I'm using the Lengauer and Tarjan algorithm with path compression to calculate the dominator tree for a graph where there are millions of nodes. The algorithm is quite complex and I have to admit I haven't taken the time to fully understand it, I'm just using it. Now I have a need to calculate the dominator trees of the direct children of the root node and possibly recurse down the graph to a certain depth repeating this operation. I.e. when I calculate the dominator tree for a child of the root node I want to pretend that the root node has been removed from the graph.

My question is whether there is an efficient solution to this that makes use of immediate dominator information already calculated in the initial dominator tree for the root node? In other words I don't want to start from scratch for each of the children because the whole process is quite time consuming.

Naively it seems it must be possible since there will be plenty of nodes deep down in the graph that have idoms just a little way above them and are unaffected by changes at the top of the graph.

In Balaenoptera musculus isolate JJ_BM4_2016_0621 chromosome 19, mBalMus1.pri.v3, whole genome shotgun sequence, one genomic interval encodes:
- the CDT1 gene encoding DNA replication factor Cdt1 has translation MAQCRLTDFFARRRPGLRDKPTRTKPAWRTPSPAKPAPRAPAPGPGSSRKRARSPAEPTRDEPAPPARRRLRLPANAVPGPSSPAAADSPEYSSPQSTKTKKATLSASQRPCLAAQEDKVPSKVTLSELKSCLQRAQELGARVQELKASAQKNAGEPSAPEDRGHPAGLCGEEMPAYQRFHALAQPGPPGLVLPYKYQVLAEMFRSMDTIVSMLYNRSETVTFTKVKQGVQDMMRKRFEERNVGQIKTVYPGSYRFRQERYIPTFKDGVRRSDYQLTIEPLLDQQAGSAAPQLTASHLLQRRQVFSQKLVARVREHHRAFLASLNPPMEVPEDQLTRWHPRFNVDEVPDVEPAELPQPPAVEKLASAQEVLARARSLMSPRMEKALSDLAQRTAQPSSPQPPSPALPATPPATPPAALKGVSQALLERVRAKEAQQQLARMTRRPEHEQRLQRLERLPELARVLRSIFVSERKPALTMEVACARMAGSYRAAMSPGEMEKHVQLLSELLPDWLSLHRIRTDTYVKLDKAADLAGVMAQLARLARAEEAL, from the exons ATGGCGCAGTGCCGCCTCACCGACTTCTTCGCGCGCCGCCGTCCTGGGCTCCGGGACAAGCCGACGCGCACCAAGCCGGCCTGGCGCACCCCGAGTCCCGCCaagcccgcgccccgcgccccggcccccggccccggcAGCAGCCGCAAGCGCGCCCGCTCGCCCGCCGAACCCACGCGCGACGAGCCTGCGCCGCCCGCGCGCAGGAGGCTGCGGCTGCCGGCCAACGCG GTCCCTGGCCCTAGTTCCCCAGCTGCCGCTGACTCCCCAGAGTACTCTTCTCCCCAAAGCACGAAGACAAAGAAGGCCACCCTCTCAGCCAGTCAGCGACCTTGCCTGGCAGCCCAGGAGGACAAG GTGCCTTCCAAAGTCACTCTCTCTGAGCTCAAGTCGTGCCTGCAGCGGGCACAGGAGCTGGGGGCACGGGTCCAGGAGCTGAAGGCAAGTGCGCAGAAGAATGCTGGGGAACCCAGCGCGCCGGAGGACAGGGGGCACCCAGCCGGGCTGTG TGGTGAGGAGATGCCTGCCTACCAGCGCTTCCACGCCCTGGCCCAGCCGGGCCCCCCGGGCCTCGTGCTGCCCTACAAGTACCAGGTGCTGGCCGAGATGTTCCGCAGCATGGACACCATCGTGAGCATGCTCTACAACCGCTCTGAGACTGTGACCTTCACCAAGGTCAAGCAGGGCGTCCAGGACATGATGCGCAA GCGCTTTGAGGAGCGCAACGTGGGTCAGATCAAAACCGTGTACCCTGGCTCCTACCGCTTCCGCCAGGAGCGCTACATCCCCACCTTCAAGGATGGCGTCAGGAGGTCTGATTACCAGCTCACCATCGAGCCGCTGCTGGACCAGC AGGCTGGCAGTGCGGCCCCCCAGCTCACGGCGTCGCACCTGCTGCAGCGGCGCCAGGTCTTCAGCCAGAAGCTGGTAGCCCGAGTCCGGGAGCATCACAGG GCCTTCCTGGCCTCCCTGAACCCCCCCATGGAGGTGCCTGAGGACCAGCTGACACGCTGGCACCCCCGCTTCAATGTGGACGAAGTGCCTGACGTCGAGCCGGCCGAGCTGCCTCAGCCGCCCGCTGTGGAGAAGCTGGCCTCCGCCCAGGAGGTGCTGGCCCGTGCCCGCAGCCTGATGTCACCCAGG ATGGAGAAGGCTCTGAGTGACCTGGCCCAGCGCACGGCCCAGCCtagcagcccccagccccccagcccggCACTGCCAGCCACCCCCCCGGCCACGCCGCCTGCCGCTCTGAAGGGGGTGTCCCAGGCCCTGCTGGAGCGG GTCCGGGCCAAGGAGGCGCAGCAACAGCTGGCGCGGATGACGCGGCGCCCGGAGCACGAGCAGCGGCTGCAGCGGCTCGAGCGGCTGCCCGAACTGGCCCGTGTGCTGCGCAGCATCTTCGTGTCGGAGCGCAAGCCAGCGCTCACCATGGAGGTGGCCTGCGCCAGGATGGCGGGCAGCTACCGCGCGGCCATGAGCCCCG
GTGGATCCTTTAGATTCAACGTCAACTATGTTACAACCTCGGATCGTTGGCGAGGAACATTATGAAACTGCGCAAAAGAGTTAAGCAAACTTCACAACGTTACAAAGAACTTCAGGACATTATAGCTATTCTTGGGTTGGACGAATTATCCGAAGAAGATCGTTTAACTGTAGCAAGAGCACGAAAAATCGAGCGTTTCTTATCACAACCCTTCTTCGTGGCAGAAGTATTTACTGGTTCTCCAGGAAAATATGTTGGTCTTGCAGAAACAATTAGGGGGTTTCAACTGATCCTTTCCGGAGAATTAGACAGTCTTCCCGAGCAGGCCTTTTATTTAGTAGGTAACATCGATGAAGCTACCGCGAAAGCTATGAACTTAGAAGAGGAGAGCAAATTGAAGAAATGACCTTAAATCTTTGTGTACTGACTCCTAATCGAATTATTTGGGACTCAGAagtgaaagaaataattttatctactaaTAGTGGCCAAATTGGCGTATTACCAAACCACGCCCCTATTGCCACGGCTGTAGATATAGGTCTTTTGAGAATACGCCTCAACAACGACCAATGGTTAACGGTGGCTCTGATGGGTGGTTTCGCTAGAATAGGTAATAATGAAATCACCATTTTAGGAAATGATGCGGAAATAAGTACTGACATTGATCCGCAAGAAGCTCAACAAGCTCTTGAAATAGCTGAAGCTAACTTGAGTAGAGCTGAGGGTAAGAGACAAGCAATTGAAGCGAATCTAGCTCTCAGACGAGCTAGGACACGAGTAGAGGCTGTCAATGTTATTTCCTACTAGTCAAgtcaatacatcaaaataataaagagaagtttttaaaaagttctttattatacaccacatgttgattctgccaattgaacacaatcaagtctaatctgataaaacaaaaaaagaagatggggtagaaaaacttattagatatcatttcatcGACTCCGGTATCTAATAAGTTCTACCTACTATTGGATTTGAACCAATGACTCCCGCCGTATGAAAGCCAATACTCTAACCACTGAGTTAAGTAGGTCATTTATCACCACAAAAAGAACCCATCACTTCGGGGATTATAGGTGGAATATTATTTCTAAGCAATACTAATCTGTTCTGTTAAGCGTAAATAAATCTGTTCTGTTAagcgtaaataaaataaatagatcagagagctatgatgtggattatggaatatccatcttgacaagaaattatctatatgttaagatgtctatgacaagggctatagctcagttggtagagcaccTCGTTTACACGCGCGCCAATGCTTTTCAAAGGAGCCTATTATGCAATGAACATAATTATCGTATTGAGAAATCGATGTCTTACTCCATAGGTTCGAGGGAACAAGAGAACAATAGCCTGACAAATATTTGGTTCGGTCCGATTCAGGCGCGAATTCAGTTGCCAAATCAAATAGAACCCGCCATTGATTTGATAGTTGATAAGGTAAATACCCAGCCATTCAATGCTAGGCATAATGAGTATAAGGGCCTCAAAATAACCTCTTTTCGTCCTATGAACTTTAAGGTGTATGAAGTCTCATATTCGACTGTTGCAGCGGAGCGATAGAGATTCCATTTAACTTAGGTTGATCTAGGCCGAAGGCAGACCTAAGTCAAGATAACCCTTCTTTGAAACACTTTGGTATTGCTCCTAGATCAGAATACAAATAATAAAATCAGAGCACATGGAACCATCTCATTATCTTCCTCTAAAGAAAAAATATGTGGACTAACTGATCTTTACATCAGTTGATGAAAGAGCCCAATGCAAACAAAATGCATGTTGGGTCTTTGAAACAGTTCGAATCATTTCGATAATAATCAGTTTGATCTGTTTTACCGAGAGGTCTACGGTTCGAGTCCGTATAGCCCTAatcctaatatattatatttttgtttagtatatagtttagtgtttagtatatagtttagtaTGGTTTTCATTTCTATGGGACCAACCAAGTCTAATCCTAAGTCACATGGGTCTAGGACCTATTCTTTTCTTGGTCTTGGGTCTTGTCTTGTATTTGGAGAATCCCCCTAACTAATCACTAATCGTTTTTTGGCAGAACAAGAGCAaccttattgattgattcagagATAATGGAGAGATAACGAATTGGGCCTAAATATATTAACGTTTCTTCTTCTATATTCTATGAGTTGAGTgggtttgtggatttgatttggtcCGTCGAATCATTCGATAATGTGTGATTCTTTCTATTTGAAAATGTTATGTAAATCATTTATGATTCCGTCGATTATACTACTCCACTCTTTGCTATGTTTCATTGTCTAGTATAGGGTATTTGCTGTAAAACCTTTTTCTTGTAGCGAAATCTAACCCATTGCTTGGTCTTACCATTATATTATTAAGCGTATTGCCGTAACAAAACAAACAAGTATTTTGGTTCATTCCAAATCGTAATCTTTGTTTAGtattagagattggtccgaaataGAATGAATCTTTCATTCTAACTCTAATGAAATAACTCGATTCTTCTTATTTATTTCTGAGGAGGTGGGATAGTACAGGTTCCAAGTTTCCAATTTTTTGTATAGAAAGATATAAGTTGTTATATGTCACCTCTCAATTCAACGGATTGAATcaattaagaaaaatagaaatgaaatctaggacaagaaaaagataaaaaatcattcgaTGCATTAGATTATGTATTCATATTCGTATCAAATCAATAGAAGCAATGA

BTW just as aside: it's bizarre that the subject of dominator trees is "owned" by compiler people and there is no mention of it in books on classic graph theory. The application I'm using it for - my FindRoots java heap analyzer - is not related to compiler theory.

Clarification: I'm talking about directed graphs here. The "root" I refer to is actually the node with the greatest reachability. I've updated the text above replacing references to "tree" with "graph". I tend to think of them as trees because the shape is *mainly* tree-like. The graph is actually of the objects in a java heap and as you can imagine is reasonably hierarchical. I have found the dominator tree useful when doing OOM leak analysis because what you are interested in is "what keeps this object alive?" and the answer ultimately is its dominator. Dominator trees allow you to <ahem> see the wood rather than the trees. But sometimes lots of junk floats to the top of the tree so you have a root with thousands of children directly below it. For such cases I would like to experiment with calculating the dominator trees rooted at each of the direct children (in the original graph) of the root and then maybe go to the next level down and so on. (I'm trying not to worry about the possibility of back links for the time being :)